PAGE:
Before leaving Chicago State University in 2017, I took a sabbatical to explore a very different avenue of research from which I was originally trained. I became interested in learning how digital fabrication tools, such as 3D printing, can be used to create inexpensive or customized scientific instrumentation that could be used for education or specialized research applications. Now at The College at Brockport, I’ve finally put together my first 3D printed scientific instrument, which was recently published in the journal HardwareX. The article, OMIS: The Open Millifluidic Inquiry System for small scale chemical synthesis and analysis, is open access, which means that anyone can read and download the article by heading here.
I’d like to think that when people do something important (like publish an article) they get interviewed. Unfortunately, it’s that time of the semester where students are so stressed out, the last thing they want to do is talk to professors about anything other than “what’s on the test.” So, if I were to give an interview, here’s the questions I’d answer (and ask) about the paper.
So, what is OMIS, really?
I’m glad you asked that, BoB. OMIS, as mentioned earlier, stands for Open Millifluidic Inquiry System. It’s a scientific instrument that you can build using a 3D printer, some electronics and a few parts from the local hardware store. It consists of a syringe pump and a container for performing reactions. It looks like this.
OK, but what is it good for?
The primary use is to perform small-volume reactions under continuous-flow conditions. The syringe pump can dispense fluid at rates of about 100 µL/min. the user can then direct different streams of fluids into the same vessel so they can react in a controlled fashion.
What do you mean by “controlled fashion”?
Let’s first describe what I would mean by “uncontrolled fashion”. Picture your morning cup of coffee. When you add milk to the cup, you will typically stir the mixture until all the milk is distributed evenly throughout the coffee. This mixing process is chaotic and very difficult to control. For example, it would be hard to predict the shortest time needed to stir the coffee until it is completely mixed.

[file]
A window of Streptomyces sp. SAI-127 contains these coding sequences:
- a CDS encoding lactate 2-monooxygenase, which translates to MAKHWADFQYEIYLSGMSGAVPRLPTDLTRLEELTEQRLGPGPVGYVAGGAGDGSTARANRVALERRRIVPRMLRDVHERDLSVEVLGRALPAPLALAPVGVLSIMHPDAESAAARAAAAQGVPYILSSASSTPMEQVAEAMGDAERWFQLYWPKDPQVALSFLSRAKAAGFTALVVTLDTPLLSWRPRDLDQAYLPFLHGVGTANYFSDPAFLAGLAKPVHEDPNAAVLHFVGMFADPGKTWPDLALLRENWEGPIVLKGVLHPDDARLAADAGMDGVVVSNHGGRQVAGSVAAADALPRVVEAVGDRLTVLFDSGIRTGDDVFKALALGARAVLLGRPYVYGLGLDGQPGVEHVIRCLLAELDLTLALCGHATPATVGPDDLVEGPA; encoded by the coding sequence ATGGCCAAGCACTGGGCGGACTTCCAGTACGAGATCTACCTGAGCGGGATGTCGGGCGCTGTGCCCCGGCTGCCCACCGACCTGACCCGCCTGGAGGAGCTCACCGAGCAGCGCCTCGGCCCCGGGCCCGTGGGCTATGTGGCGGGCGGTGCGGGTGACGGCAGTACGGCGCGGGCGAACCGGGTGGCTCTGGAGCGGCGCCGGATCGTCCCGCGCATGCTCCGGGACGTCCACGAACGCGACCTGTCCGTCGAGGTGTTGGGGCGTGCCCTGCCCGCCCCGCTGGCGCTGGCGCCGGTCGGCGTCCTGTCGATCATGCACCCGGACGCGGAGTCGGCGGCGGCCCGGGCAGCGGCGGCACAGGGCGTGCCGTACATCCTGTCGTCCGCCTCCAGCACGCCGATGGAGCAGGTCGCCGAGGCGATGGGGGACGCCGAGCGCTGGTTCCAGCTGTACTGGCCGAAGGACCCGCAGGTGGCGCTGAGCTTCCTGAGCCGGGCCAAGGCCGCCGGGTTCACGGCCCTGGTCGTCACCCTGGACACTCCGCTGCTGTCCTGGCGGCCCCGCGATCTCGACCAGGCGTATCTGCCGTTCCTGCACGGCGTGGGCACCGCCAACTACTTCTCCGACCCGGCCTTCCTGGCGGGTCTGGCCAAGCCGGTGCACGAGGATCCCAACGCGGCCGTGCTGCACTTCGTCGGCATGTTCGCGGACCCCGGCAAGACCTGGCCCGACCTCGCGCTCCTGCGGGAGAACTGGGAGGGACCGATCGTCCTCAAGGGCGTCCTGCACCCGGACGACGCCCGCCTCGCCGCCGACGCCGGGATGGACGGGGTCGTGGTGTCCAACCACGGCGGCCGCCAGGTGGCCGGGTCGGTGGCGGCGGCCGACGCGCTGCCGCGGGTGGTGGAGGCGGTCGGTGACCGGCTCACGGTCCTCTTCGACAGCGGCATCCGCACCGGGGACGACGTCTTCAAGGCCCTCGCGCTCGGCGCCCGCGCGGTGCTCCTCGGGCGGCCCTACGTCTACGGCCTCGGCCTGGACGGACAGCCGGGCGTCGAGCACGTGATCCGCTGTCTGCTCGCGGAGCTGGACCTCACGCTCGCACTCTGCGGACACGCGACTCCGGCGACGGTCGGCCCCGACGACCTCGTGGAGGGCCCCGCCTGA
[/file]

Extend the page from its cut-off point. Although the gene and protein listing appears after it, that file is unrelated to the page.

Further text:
On the other hand, when two liquids are slowly directed into a small channel, they do not mix immediately. Instead, they form two individual streams in the channel. At the interface, the two liquids do mix through a process called diffusion. Diffusion is a form of mass transfer that is well understood and can be modeled and controlled precisely. The video below demonstrates this process. On the left hand side, the two streams of food coloring are moving very slowly, and they have time to mix. On the right hand side, they are moving through the channel quickly, and do not mix completely even though they traveled through the same channel.
So, back to the earlier question of “what’s it good for”. Being able to control the mixing of two liquids makes it possible to precisely control how long a reaction is allowed to happen. Because we are using small volumes, it will also be possible to control other parameters such as temperature, although we haven’t done that yet.
Why did you build it?
Commercial syringe pump systems run in the hundreds to thousands of dollars. They do a lot of neat things with plenty of cool features. Sometimes, all of that functionality is not needed and a user doesn’t want to spend all that money for features that won’t be used. I wanted to build a syringe pump that was inexpensive and easy to fabricate. The syringe pump materials cost about $50.
Additionally, I wanted to have a simple platform for teaching students about small scale synthesis and some chemical engineering processes. What I described earlier about liquids going through the channel is called Laminar flow, and this is not a topic that comes up in the chemistry curriculum. OMIS provides a simple entry into this important topic.
Who is the intended audience?
I’ve provided detailed build instructions in the paper and have had several undergraduate students build and use the device. They’ve even broken it (several times) and proposed modifications to improve the robustness of the device. Because I teach at a primarily undergraduate institution, I envision its use in teaching and research laboratories. If you have access to a 3D printer or fab lab and have an interest in building a scientific instrument, I think OMIS is a great place to start.
Now I’m interested in exploring some chemistry. There is some neat coordination chemistry that produces differently colored complexes when different ratios of reagents are mixed together. The experiment will be easy to do with OMIS, once we complete development of compatible sensors. We’re also looking at using OMIS as an automatic titrator, which opens up possibilities in quantitative analysis of liquids.
But most importantly, what’s next depends largely on what others do with OMIS. The whole point of publishing the article and detailed build instructions was to promote the use of digital fabrication in the development of scientific instrumentation. I hope that there are scientists (and science enthusiasts) out there who are intrigued by OMIS, build it, and let me know what they do with it.
Where can I find more about OMIS?
Right here! I’ve got a special section of my website for OMIS information. I’ll update that section with news as it becomes available. (For example, I’m working on a user interface for OMIS that relies on Mathematica running on a Raspberry Pi. People who visit this website shouldn’t be surprised at that mix.)